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Patient Education on Oral Anticoagulation

University of North Carolina Eshelman School of Pharmacy, Chapel Hill, NC 27514, USA
University of North Carolina School of Medicine, Chapel Hill, NC 27599, USA
Pharmacy 2018, 6(2), 34;
Submission received: 29 March 2018 / Revised: 18 April 2018 / Accepted: 19 April 2018 / Published: 20 April 2018
(This article belongs to the Special Issue Communication in Pharmacy Practice)


Given the potential harm associated with anticoagulant use, patient education is often provided as a standard of care and emphasized across healthcare settings. Effective anticoagulation education involves face-to-face interaction with a trained professional who ensures that the patient understands the risks involved, the precautions that should be taken, and the need for regular monitoring. The teaching should be tailored to each patient, accompanied with written resources and utilize the teach-back method. It can be incorporated in a variety of pharmacy practice settings, including in ambulatory care clinics, hospitals, and community pharmacies.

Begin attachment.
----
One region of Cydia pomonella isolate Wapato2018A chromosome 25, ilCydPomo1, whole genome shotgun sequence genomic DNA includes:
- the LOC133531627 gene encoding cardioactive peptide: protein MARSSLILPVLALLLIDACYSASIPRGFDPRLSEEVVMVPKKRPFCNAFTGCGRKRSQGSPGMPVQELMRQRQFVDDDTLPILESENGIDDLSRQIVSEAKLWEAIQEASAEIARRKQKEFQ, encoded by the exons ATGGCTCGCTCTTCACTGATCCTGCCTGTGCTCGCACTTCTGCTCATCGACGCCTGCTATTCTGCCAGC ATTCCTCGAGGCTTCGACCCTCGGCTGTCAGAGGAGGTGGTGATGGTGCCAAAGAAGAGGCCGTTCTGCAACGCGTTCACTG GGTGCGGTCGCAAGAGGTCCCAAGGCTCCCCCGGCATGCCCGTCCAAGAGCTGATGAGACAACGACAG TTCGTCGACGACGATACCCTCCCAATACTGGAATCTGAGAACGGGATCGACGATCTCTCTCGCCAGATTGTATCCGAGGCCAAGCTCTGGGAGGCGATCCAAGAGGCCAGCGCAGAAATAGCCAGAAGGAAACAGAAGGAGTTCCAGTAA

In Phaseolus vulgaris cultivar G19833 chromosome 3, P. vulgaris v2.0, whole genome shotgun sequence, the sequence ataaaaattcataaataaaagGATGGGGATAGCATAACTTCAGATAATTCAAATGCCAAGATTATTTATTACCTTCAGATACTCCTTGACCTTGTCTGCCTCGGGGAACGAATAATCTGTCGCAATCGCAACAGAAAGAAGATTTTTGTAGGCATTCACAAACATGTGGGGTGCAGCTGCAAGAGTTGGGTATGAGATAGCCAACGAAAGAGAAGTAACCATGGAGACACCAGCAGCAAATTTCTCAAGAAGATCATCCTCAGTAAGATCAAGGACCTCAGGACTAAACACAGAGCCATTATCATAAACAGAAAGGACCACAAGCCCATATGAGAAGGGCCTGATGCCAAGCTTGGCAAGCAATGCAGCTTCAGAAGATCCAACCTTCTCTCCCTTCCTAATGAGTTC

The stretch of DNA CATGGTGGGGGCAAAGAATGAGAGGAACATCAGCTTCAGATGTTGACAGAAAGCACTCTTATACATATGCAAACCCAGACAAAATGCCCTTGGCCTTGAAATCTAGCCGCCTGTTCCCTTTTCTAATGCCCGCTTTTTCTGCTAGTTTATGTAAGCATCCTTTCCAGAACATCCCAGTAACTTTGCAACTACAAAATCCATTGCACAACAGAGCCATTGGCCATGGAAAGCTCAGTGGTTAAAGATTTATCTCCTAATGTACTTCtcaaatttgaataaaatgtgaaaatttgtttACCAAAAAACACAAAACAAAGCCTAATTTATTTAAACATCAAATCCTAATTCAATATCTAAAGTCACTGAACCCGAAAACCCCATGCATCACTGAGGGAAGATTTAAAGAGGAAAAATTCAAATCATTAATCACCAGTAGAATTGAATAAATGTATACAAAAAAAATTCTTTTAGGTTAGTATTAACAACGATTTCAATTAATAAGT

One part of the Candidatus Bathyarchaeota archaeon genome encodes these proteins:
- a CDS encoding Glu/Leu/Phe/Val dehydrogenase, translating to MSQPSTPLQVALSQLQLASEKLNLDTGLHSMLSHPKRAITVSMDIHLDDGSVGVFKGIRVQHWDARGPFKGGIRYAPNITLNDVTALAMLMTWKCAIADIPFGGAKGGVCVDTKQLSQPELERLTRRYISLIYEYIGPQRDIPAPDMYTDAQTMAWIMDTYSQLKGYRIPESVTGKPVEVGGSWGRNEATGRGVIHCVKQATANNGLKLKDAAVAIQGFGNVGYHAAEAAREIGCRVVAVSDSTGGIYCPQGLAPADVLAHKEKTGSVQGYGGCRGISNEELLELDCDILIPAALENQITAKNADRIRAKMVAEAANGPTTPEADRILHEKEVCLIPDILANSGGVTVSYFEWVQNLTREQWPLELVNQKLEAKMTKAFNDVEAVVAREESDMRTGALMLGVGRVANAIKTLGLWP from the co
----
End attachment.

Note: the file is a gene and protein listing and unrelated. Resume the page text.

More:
1. Introduction

Anticoagulants, which are considered “high alert medications,” can often lead to adverse drug events in the inpatient and outpatient healthcare setting if not managed appropriately. High alert medications refer to drugs that have an increased risk of causing significant harm when used in error [1]. Many of anticoagulation-associated adverse effects result from medication errors, suggesting they are preventable [2]. Therefore, national patient safety goals for the Joint Commission emphasize decreasing the possibility of patient harm due to anticoagulants (including apixaban, dabigatran, edoxaban, rivaxoraban, and warfarin) and recommend accurate and accessible patient education [3].

2. Anticoagulation Management Services